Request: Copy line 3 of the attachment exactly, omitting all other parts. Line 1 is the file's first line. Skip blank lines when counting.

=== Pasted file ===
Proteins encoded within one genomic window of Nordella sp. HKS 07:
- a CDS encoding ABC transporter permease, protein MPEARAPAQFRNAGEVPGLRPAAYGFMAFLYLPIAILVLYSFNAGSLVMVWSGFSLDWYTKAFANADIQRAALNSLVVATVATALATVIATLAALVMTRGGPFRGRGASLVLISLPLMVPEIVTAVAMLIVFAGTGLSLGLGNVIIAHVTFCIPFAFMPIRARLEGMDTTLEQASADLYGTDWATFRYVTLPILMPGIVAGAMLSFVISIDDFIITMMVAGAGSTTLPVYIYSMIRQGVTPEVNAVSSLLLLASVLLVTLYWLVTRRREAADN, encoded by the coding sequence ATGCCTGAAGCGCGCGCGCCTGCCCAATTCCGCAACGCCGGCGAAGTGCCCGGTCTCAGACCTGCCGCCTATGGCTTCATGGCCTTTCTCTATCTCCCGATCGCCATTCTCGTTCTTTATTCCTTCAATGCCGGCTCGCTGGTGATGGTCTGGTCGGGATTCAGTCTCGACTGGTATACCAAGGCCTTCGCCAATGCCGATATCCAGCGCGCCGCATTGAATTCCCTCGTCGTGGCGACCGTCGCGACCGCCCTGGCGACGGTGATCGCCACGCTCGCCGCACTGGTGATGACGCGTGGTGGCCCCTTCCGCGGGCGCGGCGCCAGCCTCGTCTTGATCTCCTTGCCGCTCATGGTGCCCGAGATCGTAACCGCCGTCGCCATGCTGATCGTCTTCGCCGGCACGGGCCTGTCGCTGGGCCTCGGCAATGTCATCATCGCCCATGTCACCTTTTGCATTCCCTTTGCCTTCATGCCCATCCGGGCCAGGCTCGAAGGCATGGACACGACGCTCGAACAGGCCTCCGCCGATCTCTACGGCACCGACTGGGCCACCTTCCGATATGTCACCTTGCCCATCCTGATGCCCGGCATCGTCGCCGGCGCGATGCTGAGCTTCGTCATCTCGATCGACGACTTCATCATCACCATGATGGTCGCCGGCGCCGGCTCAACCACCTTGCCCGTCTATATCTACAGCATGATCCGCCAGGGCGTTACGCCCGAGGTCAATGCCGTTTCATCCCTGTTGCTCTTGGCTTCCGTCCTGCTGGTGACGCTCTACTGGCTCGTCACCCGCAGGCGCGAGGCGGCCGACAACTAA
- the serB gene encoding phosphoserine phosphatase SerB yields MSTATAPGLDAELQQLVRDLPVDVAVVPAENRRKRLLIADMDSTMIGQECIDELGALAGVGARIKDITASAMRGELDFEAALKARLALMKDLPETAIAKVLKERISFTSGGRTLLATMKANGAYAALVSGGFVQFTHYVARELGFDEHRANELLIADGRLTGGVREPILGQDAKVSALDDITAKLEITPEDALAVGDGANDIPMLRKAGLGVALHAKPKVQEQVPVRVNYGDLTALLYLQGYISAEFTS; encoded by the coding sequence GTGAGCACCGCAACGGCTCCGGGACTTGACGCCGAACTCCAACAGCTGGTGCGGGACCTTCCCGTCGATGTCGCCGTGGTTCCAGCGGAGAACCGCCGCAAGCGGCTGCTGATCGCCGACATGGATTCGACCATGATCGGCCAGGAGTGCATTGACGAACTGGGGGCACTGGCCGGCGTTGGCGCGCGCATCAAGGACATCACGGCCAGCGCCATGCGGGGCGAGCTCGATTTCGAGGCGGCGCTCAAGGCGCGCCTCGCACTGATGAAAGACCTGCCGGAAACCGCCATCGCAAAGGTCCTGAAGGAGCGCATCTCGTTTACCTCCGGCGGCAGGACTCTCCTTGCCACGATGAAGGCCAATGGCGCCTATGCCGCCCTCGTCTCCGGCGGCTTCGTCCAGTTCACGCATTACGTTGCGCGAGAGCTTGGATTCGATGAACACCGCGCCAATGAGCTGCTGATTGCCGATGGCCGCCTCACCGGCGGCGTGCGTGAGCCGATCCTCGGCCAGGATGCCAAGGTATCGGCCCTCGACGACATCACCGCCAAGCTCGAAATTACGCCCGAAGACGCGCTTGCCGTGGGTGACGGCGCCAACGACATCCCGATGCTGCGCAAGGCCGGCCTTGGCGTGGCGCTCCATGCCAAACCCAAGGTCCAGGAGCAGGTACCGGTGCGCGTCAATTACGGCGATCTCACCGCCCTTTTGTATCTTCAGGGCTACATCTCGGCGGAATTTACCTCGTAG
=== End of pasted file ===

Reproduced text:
- the serB gene encoding phosphoserine phosphatase SerB yields MSTATAPGLDAELQQLVRDLPVDVAVVPAENRRKRLLIADMDSTMIGQECIDELGALAGVGARIKDITASAMRGELDFEAALKARLALMKDLPETAIAKVLKERISFTSGGRTLLATMKANGAYAALVSGGFVQFTHYVARELGFDEHRANELLIADGRLTGGVREPILGQDAKVSALDDITAKLEITPEDALAVGDGANDIPMLRKAGLGVALHAKPKVQEQVPVRVNYGDLTALLYLQGYISAEFTS; encoded by the coding sequence GTGAGCACCGCAACGGCTCCGGGACTTGACGCCGAACTCCAACAGCTGGTGCGGGACCTTCCCGTCGATGTCGCCGTGGTTCCAGCGGAGAACCGCCGCAAGCGGCTGCTGATCGCCGACATGGATTCGACCATGATCGGCCAGGAGTGCATTGACGAACTGGGGGCACTGGCCGGCGTTGGCGCGCGCATCAAGGACATCACGGCCAGCGCCATGCGGGGCGAGCTCGATTTCGAGGCGGCGCTCAAGGCGCGCCTCGCACTGATGAAAGACCTGCCGGAAACCGCCATCGCAAAGGTCCTGAAGGAGCGCATCTCGTTTACCTCCGGCGGCAGGACTCTCCTTGCCACGATGAAGGCCAATGGCGCCTATGCCGCCCTCGTCTCCGGCGGCTTCGTCCAGTTCACGCATTACGTTGCGCGAGAGCTTGGATTCGATGAACACCGCGCCAATGAGCTGCTGATTGCCGATGGCCGCCTCACCGGCGGCGTGCGTGAGCCGATCCTCGGCCAGGATGCCAAGGTATCGGCCCTCGACGACATCACCGCCAAGCTCGAAATTACGCCCGAAGACGCGCTTGCCGTGGGTGACGGCGCCAACGACATCCCGATGCTGCGCAAGGCCGGCCTTGGCGTGGCGCTCCATGCCAAACCCAAGGTCCAGGAGCAGGTACCGGTGCGCGTCAATTACGGCGATCTCACCGCCCTTTTGTATCTTCAGGGCTACATCTCGGCGGAATTTACCTCGTAG